Report: Non-union utility crews turned away from NJ; plus background on the IBEW protection racket; Update: Denials
Via Twitchy, read about Alabama TV station WAFF’s report on non-union utility crews who traveled from the South to help restore power to Hurricane Sandy victims — only to be turned away because they were non-union.
More details from WAFF:
A six man crew from Decatur Utilities headed up there this week, but Derrick Moore, one of the Decatur workers, said they were told by crews in New Jersey that they can’t do any work there since they’re not union employees.
The general manager of Decatur Utilities, Ray Hardin told Fox Business they were presented documents from the International Brotherhood of Electric Workers at a staging area in Virginia. The documents stated they had to affiliate with a union to work, which the crews could not agree to.
Hardin said the crews were told this was a requirement to work.
As they waited for confirmation on the documents, crews received word that Seaside Heights had received the assistance they needed from other sources.
Don’t believe it could happen? Think again.
First, a comment from a Twitchy reader: “I’m from Jersey. I had to work with an IBEW crew for years in Hackensack. (Sopranos Country). Trust me, these guys can be filth. Not all of them, but many of them don’t give a *blank* about anything but themselves and the union. Violence is always an option. In Jersey its just a way of life. Sorry to the good people who wasted their time driving north expecting union scum to appreciate the help.”
Second, some useful background about the IBEW’s legacy of intimidation and violence against non-union competitors:
1986 – IBEW UNION INTIMIDATION AND VIOLENCE AGAINST ELECTRICAL CONTRACTOR – A long awaited damage suit against the International Brotherhood of Electrical Workers Union was tried in Anchorage Superior Court in August 1996. Alaska Utility Construction, Inc. sued the IBEW Union for harassment, abuse, and illegal attempts to force them to sign an agreement with IBEW during the 1986 construction of a power line extension for Matanuska Electric Association to the Eklutna water plant.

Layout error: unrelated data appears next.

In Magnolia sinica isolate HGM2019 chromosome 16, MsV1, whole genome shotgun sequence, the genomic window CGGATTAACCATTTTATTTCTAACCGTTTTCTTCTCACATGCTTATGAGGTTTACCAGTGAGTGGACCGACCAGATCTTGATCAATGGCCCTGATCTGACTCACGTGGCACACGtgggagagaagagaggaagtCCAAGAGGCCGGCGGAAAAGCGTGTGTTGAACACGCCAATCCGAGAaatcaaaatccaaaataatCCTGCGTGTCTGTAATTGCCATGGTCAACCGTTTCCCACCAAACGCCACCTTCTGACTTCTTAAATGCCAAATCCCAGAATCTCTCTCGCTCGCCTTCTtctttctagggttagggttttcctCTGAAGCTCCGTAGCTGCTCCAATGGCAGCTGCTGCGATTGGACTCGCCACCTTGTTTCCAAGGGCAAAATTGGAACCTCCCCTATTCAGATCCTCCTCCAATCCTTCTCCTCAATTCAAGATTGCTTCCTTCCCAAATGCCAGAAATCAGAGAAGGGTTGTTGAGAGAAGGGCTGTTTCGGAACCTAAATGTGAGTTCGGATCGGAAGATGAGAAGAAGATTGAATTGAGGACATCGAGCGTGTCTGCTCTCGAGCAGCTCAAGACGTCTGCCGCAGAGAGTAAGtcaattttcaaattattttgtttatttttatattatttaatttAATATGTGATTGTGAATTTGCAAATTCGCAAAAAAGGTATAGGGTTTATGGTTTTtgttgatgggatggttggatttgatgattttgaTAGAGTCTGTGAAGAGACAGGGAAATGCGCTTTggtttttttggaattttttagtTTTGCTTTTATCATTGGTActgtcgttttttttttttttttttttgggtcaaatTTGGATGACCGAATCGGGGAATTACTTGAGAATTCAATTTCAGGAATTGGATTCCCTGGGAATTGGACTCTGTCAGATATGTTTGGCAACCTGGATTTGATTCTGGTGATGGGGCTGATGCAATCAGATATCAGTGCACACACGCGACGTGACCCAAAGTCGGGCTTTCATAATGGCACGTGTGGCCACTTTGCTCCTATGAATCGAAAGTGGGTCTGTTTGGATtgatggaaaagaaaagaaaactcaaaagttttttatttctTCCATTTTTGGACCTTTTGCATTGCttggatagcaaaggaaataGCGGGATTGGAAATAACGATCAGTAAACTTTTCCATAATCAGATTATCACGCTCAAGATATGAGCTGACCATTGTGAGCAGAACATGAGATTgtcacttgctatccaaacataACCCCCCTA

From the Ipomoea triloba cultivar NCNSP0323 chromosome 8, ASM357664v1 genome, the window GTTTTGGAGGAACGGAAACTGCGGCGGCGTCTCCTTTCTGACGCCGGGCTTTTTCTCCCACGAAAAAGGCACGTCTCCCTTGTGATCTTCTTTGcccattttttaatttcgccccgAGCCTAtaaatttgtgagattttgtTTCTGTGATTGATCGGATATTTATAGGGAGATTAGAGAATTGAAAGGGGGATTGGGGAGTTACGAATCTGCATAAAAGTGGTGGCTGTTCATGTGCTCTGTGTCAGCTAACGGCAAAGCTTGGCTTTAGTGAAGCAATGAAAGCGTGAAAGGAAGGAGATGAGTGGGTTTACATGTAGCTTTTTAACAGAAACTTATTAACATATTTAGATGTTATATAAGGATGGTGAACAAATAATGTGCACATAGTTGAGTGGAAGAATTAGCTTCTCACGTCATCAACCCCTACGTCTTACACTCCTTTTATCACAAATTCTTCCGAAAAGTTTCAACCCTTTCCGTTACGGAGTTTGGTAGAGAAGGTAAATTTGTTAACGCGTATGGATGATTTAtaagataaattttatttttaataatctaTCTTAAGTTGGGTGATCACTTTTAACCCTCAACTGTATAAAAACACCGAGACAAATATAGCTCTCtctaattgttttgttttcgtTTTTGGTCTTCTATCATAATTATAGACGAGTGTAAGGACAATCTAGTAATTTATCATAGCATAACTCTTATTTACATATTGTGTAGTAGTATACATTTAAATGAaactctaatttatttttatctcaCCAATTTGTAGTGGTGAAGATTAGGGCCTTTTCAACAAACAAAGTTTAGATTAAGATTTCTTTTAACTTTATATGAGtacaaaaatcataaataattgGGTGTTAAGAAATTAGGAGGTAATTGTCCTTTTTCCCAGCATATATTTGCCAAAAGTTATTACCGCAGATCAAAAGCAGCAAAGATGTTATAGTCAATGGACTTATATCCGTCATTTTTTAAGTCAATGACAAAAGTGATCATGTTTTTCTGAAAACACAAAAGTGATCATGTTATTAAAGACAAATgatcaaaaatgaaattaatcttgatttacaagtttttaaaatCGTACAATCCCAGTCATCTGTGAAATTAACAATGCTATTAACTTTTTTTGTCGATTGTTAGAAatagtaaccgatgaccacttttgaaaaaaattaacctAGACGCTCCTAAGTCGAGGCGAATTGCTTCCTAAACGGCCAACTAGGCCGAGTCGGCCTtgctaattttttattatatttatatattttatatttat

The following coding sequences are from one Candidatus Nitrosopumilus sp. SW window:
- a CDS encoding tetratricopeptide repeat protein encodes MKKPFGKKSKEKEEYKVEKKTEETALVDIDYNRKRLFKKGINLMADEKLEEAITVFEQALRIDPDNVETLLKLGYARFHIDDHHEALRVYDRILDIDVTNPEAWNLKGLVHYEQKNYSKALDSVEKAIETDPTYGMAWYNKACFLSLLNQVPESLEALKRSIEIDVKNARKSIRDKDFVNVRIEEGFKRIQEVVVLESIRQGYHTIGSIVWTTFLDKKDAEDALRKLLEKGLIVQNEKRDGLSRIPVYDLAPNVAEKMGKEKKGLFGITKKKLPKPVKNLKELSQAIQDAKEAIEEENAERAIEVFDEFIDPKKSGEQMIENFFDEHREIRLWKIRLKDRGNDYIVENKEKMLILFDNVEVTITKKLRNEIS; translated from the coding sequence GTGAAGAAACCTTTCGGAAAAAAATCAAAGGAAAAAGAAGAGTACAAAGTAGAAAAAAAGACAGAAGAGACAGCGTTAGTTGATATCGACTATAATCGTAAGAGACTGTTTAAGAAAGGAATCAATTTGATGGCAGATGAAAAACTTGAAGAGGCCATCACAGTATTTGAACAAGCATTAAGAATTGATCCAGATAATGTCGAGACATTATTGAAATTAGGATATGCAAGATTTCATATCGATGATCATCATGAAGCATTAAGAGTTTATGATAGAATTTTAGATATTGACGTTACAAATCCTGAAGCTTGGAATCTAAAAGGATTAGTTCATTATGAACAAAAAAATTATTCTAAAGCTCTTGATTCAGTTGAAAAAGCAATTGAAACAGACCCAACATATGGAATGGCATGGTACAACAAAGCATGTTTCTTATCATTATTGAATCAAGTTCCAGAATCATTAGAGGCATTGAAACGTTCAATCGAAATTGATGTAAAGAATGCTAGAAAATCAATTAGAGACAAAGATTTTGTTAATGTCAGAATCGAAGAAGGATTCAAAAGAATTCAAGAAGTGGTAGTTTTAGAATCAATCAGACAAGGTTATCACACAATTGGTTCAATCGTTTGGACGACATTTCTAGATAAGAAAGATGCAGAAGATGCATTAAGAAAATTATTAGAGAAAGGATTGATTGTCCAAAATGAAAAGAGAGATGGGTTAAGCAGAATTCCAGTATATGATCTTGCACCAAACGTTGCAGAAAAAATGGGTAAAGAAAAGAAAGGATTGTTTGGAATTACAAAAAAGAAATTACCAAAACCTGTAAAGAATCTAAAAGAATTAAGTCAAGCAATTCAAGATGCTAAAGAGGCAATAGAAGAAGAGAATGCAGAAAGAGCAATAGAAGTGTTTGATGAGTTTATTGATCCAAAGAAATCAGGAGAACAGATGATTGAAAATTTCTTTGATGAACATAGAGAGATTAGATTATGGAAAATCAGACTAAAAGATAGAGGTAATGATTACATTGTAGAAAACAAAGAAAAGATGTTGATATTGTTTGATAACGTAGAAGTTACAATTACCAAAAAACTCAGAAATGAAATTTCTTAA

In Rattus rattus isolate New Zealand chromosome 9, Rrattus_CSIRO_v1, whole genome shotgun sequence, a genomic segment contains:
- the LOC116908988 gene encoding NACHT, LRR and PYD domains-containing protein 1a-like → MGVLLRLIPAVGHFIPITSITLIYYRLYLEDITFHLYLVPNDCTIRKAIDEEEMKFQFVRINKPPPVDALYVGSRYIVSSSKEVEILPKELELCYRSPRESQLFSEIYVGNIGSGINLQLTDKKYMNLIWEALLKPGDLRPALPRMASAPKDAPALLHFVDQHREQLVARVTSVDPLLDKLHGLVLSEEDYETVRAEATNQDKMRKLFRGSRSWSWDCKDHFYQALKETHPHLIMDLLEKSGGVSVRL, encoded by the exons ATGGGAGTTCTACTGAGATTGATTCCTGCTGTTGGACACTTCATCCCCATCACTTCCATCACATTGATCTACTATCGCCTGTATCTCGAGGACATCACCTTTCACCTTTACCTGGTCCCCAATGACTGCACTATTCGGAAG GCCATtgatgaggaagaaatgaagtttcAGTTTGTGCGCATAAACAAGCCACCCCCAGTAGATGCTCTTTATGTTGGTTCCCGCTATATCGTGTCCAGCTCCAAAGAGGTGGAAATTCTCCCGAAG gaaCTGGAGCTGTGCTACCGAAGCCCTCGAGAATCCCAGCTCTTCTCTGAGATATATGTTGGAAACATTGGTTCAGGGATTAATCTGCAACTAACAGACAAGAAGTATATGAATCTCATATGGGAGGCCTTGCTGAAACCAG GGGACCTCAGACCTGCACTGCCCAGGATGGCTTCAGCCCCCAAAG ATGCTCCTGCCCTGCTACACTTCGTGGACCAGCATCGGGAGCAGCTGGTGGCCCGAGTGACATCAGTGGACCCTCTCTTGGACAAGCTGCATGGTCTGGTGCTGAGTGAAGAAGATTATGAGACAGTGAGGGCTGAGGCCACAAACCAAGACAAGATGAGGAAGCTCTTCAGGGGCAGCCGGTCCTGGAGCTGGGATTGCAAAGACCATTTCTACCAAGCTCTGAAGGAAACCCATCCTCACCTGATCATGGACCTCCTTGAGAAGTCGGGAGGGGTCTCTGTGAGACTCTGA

During the controversy, the Anchorage Police Department and the State Troopers were forced to deploy as many as 30 uniformed officers to protect employees and property and to separate IBEW pickets from the open shop contractor’s job site. The IBEW and its sympathizers were responsible for numerous acts of intimidation during the conflict including snipers firing on the jobsite, deployment of a Molotov cocktail, threats against the contractor, Aaron Downing’s wife and children and against employees. These actions were preludes to the disruption and violence that occurred during the 1987 IBEW strike against Chugach Electric Association.
Chugach Electric board president Ray Kreig attended the first day of the trial and was alarmed that no public observers, press or even electric utility management was present in the courtroom. He telephoned the newspaper and TV stations but they declined to cover the trial, saying it was unimportant.
Kreig believed the trial was crucial because if the public is ever to realize the benefits of lower cost utility construction and maintenance, ALL contractors must obviously be protected from this kind of terrorism and harassment. With the phasing-in of new open bidding bylaws at Chugach and Matanuska Electric Associations, no non-IBEW companies would bid if this kind of activity is condoned in Alaska by the community or the utilities.